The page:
#LFF 2017: A Prayer Before Dawn review

★★★★☆
Pulling no punches in telling the true story of Scouse ne'er-do-well Billy Moore's three years in Bangkok's infamous Klong Prem Prison, Jean-St├ęphane Sauvaire's A Prayer Before Dawn wins points for its unerring depiction of the brutality of incarceration.

The film is an unflinching, punishing spectacle which drops us in to the thick of a disorienting situation with little to no preamble. Opening frames of deep breaths and preparations for a fight give way to a blur of fists as Billy (Joe Cole) puts the tools of his trade to crunching use. His moonlighting activity, the selling of Thai methamphetamine/caffeine concoction 'yaba' to dingy strip club goers, soon sees him apprehended by the authorities and thrown on the back of a van. This tornado hurtles through dizzyingly quickly and we soon find ourselves behind bars, the camera following Billy at close quarters at all times.

Who is this young man? How has he found himself in Thailand selling drugs? Where are his friends, his family? Though the slightest cracks in a stoical exterior will release tiny bits of personal information as his time inside wears on, no backstory is provided; all that matters from here on out is living day by day and, if necessary, hour by hour. The grinding monotony, and persistent danger of his situation are reflected in Cole's extraordinary physical performance. This is in no way limited to his prowess in the ring, and is truly devastating to behold.

Himself addicted to the substance which saw him arrested, Billy's blind fury and short fuse do not endear him to the heavily tattooed men with whom he shares extremely cramped conditions, sleeping cheek by jowl like sardines. In choosing not to subtitle portions of the early exchanges between Billy's fellow detainees, Sauvaire effectively isolates him in ignorance as well as the claustrophobic confines of their overcrowded hut. A brutal rape scene, which Billy is forced to observe close at hand, makes the price of his silence shockingly clear. The guards show little mercy and their hypocrisy is typified by one their midst running his own internal drug business, despite the ruthless punishment to which any abusing the substance are submitted if found in possession.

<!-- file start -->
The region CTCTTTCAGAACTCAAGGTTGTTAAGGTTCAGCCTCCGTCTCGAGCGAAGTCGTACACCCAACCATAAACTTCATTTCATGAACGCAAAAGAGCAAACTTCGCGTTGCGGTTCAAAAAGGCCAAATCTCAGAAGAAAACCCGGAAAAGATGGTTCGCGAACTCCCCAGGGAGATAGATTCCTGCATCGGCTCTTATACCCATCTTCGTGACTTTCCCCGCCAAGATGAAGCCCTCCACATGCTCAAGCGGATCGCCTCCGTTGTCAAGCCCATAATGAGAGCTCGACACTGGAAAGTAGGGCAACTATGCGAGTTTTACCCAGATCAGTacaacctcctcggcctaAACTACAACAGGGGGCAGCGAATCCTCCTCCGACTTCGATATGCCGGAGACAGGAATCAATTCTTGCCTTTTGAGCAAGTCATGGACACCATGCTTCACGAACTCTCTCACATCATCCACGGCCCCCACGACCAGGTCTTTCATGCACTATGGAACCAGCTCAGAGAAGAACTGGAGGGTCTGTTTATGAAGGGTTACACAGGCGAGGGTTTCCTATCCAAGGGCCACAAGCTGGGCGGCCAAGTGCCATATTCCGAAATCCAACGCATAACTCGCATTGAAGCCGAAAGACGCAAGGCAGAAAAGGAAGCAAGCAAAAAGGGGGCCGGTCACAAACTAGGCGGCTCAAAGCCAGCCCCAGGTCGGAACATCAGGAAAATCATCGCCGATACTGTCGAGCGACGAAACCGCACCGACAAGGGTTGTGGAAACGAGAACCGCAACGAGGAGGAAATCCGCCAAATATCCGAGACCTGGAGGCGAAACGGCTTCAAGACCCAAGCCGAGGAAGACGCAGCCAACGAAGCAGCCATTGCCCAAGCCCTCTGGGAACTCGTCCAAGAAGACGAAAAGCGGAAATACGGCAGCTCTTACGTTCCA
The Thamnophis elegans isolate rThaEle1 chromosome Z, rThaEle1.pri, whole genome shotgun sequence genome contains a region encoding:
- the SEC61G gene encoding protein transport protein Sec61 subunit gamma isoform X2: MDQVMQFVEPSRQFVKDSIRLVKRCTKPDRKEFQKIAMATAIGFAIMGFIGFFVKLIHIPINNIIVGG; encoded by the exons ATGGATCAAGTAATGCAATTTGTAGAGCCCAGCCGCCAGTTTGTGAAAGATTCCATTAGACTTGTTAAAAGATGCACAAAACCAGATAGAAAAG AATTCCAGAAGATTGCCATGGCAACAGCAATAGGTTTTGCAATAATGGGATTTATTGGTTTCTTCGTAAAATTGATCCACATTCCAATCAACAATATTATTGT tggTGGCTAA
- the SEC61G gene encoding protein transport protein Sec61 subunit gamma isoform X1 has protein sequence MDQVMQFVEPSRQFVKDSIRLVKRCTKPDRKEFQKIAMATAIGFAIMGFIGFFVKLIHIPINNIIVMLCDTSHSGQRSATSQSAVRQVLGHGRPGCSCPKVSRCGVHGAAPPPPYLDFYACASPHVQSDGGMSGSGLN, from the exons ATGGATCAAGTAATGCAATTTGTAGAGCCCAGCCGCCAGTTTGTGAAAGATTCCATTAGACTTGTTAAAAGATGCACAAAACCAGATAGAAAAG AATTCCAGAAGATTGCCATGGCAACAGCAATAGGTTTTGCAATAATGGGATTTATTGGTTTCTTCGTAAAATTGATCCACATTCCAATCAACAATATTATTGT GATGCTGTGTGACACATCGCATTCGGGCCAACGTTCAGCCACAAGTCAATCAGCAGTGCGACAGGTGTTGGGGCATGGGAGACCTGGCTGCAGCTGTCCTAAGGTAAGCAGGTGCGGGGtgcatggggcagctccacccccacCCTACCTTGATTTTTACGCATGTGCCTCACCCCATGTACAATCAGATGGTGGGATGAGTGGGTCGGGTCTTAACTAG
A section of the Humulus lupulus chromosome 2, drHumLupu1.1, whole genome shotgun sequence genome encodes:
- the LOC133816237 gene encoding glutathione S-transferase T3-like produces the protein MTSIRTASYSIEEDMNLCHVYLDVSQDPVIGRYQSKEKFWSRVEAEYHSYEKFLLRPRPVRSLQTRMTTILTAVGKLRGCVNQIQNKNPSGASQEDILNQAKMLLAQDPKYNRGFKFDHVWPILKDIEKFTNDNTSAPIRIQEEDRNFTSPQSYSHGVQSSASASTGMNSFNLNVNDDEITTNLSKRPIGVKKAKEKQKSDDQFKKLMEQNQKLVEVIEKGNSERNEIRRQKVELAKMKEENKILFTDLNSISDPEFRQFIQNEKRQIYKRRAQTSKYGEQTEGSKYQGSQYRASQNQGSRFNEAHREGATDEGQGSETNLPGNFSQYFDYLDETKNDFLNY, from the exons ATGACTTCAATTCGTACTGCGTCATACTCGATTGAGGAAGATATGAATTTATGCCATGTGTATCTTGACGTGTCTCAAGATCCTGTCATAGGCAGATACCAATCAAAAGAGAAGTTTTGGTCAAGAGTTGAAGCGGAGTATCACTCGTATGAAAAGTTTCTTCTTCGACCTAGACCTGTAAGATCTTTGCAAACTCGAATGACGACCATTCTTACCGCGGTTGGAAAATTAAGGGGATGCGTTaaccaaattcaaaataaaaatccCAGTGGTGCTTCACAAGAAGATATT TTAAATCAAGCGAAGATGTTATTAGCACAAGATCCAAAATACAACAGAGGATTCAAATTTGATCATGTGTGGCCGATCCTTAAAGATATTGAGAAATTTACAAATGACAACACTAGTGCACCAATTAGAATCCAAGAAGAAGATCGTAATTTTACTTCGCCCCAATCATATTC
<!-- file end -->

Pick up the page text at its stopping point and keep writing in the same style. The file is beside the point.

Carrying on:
Amid the horror and violence, Billy's cheeky grin and twinkling eye wins favour, momentary affections, and a credit of cigarettes from Fame (Pornchanok Mabklang), who works at the prison store. This, and his ability to be part of the prison boxing team, offer respite, an opportunity, but on a more basic level a means of survival. The heat, the violence, grimy conditions, bitter confinement and continual air of menace make A Prayer Before Dawn a debilitating, pulverising two hours. These elements stand toe-to-toe with the slightest flickering of humanity and an indomitable will to overcome, and combine to make Sauvaire's film a gripping fight for survival.

For our full coverage of this year's BFI London Film Festival follow this link.

Matthew Anderson | @behind_theseens

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